Phthalates in consumer products linked to premature births: a detailed study

Exposure to toxins during pregnancy would increase the risk of preterm birth and lower birth weight.

For decades, it has been established that chemicals known as phthalates interfere with the functioning of certain hormones or signaling compounds circulating in the blood, orchestrating many of the body’s processes.

The exposure to these toxins, believed to occur as consumer products break down and are ingested, has been linked to obesity, cancer, fertility issues, and numerous other health problems.

A recent study suggests that regular contact with the chemicals found in plastic food packaging and many cosmetic products could be linked to approximately 56,600 premature births in 2018 alone.

The study

Conducted by researchers from the NYU Grossman School of Medicine, this new analysis on exposure to phthalates in over 5,000 mothers specifically linked it to an increased risk of lower birth weight.

This risk factor is known to moderately increase the risk of infant mortality, affect school performance, and potentially contribute to heart disease and diabetes. According to their findings, about 10% of all premature births in 2018 could be linked to these chemicals.

For the research, the team analyzed data from the Environmental Influences on Childhood Health Outcomes (ECHO) program, a National Institutes of Health initiative aimed at better understanding the effects of a wide range of environmental, social, and economic factors on children’s health.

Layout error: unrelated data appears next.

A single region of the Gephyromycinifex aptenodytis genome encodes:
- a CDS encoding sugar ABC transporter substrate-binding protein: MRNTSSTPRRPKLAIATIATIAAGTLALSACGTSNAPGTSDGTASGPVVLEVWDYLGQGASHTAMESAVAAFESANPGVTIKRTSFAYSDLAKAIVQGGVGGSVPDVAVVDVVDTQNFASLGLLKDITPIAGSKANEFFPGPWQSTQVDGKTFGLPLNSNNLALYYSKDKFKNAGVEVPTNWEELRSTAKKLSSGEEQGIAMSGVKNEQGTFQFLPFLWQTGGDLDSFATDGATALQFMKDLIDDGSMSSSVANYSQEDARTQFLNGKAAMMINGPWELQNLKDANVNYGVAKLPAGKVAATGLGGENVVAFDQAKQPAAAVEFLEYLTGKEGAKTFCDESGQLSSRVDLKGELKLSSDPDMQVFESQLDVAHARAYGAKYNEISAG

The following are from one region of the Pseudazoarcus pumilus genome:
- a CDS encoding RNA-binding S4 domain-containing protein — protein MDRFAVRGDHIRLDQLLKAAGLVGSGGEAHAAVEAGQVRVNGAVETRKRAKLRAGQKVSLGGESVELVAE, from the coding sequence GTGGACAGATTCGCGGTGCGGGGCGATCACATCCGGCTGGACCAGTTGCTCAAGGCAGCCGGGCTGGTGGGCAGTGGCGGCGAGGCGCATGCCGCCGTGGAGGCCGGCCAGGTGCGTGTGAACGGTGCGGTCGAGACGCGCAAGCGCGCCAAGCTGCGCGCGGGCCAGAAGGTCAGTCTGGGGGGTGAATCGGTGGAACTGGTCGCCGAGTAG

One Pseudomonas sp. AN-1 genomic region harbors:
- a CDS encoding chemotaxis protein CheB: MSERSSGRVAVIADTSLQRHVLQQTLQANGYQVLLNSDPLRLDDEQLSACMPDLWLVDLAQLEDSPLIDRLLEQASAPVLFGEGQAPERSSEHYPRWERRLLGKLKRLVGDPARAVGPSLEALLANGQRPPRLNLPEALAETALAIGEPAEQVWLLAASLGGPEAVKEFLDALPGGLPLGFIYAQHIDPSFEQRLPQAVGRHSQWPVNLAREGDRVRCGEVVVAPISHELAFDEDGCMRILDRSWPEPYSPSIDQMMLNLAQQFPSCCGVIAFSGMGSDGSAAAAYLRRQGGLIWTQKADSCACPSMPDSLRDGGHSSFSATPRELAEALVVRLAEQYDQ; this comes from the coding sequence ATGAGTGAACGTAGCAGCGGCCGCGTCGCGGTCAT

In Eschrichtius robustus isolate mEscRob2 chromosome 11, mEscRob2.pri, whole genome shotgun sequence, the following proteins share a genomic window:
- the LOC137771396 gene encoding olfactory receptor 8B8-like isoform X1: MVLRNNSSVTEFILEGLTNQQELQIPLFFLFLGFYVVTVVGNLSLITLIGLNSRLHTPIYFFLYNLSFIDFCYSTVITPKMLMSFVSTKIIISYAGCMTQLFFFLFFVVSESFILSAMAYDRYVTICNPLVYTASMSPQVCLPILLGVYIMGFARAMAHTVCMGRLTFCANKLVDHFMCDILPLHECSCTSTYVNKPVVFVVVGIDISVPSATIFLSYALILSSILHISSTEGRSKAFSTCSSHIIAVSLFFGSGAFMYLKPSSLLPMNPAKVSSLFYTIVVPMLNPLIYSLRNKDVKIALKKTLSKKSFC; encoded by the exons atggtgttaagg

The data, which ranged from access to food and the impact of racism and income inequality to exposure to toxins, allowed researchers to account for and separate demographic factors, in addition to phthalates, that could influence preterm birth.

To assess prenatal exposure to phthalates, researchers measured levels of 20 different metabolites (the components into which the chemicals break down within the body) in urine samples collected at three points during pregnancy.

The team then looked for associations between these metabolite levels and premature births. Subsequently, it estimated the monetary costs resulting from intensive care unit admissions and other related medical expenses, and the loss of productivity over a lifetime due to lower IQ points.

In addition to examining overall exposure to toxins, the authors also sought distinctions between specific phthalates. They particularly compared di-2-ethylhexyl phthalate (DEHP), a chemical long used to make plastic more flexible, with several newer DEHP substitutes.

According to the results, grouping mothers based on the amount of DEHP metabolites in their urine, the 10% with the highest levels had a 50% increased risk of giving birth before the 37th week of pregnancy compared to the 10% with the lowest levels.

Meanwhile, the risk of preterm birth was doubled for women exposed to the highest amounts of three common DEHP alternatives, namely di-isodecyl phthalate (DIDP), di-n-octyl phthalate (DnOP), and diisononyl phthalate (DiNP), compared to those who had little or no exposure.

Further research is needed, as the authors intend to expand their analysis and primarily examine the health effects of preventing exposure to phthalates.

Source: The Lancet

The article draws upon studies published and recommendations from international institutions and/or experts. We do not make claims in the medical-scientific field and report the facts as they are. Sources are indicated at the end of each article.
Condividi su Whatsapp Condividi su Linkedin